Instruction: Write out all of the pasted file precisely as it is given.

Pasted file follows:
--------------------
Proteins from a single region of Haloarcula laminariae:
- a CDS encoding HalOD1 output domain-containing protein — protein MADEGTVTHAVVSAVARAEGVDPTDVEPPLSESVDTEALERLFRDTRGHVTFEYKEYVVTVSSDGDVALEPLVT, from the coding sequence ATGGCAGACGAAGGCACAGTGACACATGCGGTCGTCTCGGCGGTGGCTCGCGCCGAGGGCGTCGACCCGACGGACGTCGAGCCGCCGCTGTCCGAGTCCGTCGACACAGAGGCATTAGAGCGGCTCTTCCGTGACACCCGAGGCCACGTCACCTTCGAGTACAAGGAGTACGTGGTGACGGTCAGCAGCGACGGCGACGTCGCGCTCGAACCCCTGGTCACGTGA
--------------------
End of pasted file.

Proteins from a single region of Haloarcula laminariae:
- a CDS encoding HalOD1 output domain-containing protein — protein MADEGTVTHAVVSAVARAEGVDPTDVEPPLSESVDTEALERLFRDTRGHVTFEYKEYVVTVSSDGDVALEPLVT, from the coding sequence ATGGCAGACGAAGGCACAGTGACACATGCGGTCGTCTCGGCGGTGGCTCGCGCCGAGGGCGTCGACCCGACGGACGTCGAGCCGCCGCTGTCCGAGTCCGTCGACACAGAGGCATTAGAGCGGCTCTTCCGTGACACCCGAGGCCACGTCACCTTCGAGTACAAGGAGTACGTGGTGACGGTCAGCAGCGACGGCGACGTCGCGCTCGAACCCCTGGTCACGTGA